2. I am not optimistic that this bill won’t pass the Senate. The utter disaster of the ACA rollout and low enrollment numbers to fund the law make this bipartisan bill likely to pass both chambers. They have delayed business and individual mandates, delayed enrollment deadlines, it is easy to conclude that the SGR delay will also stand.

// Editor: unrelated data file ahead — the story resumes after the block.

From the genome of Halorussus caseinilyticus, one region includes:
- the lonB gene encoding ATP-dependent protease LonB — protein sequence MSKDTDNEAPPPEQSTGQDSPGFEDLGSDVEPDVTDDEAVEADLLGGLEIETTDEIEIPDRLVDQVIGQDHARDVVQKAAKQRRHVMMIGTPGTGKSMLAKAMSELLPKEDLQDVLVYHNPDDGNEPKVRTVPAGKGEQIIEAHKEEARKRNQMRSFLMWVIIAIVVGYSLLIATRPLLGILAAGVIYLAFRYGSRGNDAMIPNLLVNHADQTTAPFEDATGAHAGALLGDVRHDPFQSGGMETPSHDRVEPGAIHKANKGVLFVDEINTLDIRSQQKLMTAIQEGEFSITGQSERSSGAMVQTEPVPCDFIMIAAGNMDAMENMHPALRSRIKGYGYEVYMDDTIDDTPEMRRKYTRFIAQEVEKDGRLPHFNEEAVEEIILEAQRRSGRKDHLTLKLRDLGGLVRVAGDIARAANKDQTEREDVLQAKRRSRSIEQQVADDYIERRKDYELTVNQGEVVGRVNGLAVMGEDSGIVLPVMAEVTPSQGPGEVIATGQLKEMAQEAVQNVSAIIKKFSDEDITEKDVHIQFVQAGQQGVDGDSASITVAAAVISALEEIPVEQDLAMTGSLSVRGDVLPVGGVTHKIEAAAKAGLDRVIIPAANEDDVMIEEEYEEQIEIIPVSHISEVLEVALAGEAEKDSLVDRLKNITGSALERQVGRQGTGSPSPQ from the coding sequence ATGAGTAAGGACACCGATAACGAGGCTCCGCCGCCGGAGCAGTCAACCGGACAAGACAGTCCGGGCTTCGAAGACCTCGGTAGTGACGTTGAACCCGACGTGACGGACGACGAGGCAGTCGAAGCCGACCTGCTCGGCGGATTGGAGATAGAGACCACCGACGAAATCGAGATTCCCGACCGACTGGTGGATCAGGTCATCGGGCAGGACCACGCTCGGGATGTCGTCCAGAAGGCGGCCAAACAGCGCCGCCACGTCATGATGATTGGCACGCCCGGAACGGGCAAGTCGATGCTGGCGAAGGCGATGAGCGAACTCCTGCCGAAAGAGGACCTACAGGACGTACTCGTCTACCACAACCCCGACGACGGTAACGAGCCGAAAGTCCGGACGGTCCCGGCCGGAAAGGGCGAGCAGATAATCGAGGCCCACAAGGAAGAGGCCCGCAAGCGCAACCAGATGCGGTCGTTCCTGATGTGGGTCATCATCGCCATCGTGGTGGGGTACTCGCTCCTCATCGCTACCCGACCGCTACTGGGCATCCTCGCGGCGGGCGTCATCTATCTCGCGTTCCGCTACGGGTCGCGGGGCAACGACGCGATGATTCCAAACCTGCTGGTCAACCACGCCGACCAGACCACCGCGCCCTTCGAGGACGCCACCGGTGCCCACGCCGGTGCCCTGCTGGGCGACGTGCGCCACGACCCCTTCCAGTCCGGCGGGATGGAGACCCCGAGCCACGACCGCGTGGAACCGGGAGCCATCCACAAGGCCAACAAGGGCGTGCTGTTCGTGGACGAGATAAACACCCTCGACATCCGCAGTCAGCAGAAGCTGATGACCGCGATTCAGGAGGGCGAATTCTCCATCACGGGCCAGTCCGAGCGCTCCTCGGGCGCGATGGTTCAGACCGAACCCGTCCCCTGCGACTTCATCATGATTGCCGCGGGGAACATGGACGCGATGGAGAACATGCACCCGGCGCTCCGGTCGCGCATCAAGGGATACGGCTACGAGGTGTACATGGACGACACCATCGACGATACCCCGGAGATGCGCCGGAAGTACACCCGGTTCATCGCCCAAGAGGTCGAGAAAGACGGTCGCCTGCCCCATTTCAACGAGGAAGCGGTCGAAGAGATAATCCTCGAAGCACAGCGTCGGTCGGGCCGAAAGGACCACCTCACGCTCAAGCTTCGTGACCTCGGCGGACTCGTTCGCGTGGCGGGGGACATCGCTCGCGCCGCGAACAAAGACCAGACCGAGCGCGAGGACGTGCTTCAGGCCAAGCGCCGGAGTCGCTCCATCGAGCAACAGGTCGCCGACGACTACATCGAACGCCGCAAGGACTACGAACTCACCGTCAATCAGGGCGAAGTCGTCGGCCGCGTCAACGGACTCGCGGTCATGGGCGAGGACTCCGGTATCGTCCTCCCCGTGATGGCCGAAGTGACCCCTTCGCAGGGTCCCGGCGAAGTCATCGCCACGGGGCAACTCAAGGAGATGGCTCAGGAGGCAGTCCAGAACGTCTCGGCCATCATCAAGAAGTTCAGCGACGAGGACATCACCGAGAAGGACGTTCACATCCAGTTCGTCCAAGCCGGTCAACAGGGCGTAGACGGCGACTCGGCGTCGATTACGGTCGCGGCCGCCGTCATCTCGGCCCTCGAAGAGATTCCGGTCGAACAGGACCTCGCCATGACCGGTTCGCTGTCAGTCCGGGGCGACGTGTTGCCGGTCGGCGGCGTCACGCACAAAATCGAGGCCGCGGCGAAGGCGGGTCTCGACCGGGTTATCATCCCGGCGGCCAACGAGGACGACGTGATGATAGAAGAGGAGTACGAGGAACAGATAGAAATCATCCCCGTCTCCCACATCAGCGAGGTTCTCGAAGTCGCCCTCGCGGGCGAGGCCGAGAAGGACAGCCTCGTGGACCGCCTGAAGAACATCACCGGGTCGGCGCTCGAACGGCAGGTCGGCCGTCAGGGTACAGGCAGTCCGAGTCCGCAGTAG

3. Just to put some perspective on this, I am presently attending classes for ICD-10 and learning the new skill set. My class is set to conclude at the end of May. My classmates and I have all paid our way thru, and all of our 2014 ICD-10 books have been distributed. Of our class, one is a nurse, one is already a coder, another is a transporter at a local hospital, one a CNA, and the rest of us are either partially employed (I am presently working 2 jobs that pay less than I was making when I was 30, I am now in my 50’s, and still not enough to cover my bills. There are approximately 25 of us getting ready to take on ICD-10. Our teacher is awesome and not only teaches, but is a coder herself, highly educated and completely devoted to the ability of ICD-10 to greatly increase the transparency of how ill a patient is, but of additional care that may be needed to set that patient in the best possible position to heal and recover. The ICD-9 was implemented in 1967, long before the DaVinci robotic surgery, insulin pumps, education on diseases, scans, etc that are not being completely captured with the present and outdated ICD-9 system. Not only does ICD-10 this allow information about a patient to give a more complete picture of the patients health, but it also will allow much more transparency into more effective treatments, morbidity, progressions of illness and disease, but will allow hospitals and physicians to be more accurately reimbursed for procedures and treatments, but will allow the CDC to more quickly ascertain what flus, colds and infectious agents are in the works and may also be better prepared with this earlier information to develop vaccines to enter the market in time for flu season based on those early reports. That’s just the stuff I, a plebe in this fight, know. There is much more to be gained. The resistance is more about putting things off, for no good reason! Contact your senator and tell them to get this done now! No more foot dragging!